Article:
Anti-pylon group fails to stop hearing on north-south electricity interconnector
Anti-pylon campaigners have failed in a bid to stop a planning inquiry into a huge new north-south electricity interconnector that could lead to the erection of 299 pylons across three counties.
Members of GAA clubs, farmers and residents were among 150 people who attended the first day of an oral hearing into the planning application at the Nuremore Hotel in Carrickmacross, Co Monaghan, yesterday.
Earlier, lawyers acting for the North East Pylon Pressure Campaign (NEPPC) had failed in their High Court attempt to get an injunction stopping the An Bord Pleanála (ABP) hearing.
Their barrister, Patrick Neilan, told ABP inspector and chairperson of the hearing, Brid Gannon, that the injunction had been refused but leave for a full hearing on March 18 had been granted.
Ms Gannon and fellow ABP inspector Deirdre McGowan are expected to take up to 12 weeks to hear submissions from more than 900 groups or residents. Many are objecting to the €286m plan to erect the pylons - some 56m high - along a route between Woodland, near Batterstown, Co Meath, to Clontibret, Co Monaghan.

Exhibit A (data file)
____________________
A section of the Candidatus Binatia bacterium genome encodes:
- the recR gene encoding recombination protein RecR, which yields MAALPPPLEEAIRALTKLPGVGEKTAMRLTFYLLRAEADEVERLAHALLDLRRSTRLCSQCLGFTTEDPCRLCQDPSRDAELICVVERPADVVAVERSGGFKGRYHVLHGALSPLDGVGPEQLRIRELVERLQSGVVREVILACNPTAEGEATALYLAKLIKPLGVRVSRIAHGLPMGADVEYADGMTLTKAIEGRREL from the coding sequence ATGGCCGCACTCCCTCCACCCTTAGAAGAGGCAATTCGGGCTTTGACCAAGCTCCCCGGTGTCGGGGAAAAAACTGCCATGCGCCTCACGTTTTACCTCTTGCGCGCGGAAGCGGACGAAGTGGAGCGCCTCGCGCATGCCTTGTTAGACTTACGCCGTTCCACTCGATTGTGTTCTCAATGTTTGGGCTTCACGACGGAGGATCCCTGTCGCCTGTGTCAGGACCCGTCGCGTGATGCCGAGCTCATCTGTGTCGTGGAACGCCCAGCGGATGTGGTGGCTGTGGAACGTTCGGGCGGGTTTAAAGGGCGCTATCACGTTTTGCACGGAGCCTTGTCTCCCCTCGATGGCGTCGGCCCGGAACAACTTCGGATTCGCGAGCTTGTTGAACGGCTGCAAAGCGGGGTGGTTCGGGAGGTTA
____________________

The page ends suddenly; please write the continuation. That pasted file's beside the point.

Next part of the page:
EirGrid planner Des Cox told the hearing the new planned route was chosen to avoid homes, nature reserves, lakes and historical sites.
Jarlath Fitzsimons, senior counsel for Eirgrid, said an original proposal for the interconnector had been put forward in 2009 and withdrawn the following year.
The NEPCC's legal challenge was based on the fact that, although EirGrid had made the planning application, the work would be carried out by ESB Networks.
Campaigners want the interconnector put underground, with independent experts saying that this would cost an additional €500m.
EirGrid says this option would also make the link less efficient.
The hearing continues today.